Even though it was a Friday night on a holiday weekend, a lot happened while you were sleeping. Here’s a quick rundown:
Enough of the votes have been counted that both sides agree: Ireland voted to legalize marriage equality.
The Senate voted 62 – 37 to pass Trade Promotion Authority. Now it’s on to the House.
But in the most convoluted story, the Senate failed to pass a bill to change or extend the Patriot Act. To understand what happened here, it’s important to know that the Patriot Act is set to expire on June 1st if it is not reauthorized. There are currently three factions on this one:
1. Majority Leader McConnell and a few Republican hawks in the Senate want the Patriot Act extended “as is.”
2. Senator Rand Paul and a few libertarians want the whole thing to expire.
3. A huge bipartisan majority in the House (338-88) voted for the USA Freedom Act, which would change the NSA metadata program by shutting down the government’s collection of phone call records, but allow them to access the information from telephone companies with a FISA court warrant. Last night, a bipartisan majority in the Senate (57 – 42) voted to approve the same thing. But obviously it wasn’t enough to beat the filibuster.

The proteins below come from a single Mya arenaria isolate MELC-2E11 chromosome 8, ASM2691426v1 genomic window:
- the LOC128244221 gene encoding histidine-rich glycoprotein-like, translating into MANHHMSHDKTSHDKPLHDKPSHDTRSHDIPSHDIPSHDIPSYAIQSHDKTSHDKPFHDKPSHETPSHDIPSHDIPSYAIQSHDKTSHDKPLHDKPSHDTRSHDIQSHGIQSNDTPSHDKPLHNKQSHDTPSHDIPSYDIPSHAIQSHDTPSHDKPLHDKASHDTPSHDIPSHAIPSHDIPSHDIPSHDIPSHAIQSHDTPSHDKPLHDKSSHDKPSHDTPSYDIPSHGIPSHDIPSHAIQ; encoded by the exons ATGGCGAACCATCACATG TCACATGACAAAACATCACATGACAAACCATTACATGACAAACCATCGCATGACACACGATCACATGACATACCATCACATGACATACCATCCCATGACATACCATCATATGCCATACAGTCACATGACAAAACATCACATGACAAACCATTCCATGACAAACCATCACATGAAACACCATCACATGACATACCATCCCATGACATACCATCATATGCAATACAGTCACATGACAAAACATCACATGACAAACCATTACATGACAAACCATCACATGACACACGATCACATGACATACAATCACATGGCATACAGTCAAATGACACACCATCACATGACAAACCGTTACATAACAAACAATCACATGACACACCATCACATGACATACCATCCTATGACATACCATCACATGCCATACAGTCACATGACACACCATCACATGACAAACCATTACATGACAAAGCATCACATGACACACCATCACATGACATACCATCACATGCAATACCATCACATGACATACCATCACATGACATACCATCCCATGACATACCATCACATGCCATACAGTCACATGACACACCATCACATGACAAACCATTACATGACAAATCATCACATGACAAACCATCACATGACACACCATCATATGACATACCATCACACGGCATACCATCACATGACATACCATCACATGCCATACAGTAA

You can read about all the shenanigans that went on last night at the link up above. The end result is that the Senate couldn’t pass anything and left town for a week. But McConnell says they’ll have to return early for a vote on Sunday, May 31st to avoid the expiration on June 1st. It’s unclear what will change between now and then, though.
What’s interesting about this is that it all comes down to a procedural problem that has the two Senators from Kentucky wielding tiny minorities to hold up a clear majority. I’m sure that Sen. Paul is feeling pretty revved up this morning about his “victory” over the Majority Leader. And Sen. McConnell’s leadership on all this was shown to be really weak.
In the end, there is no doubt about what a large majority in Congress (as well as the White House) supports. It remains to be seen whether or not that means anything in the Senate these days.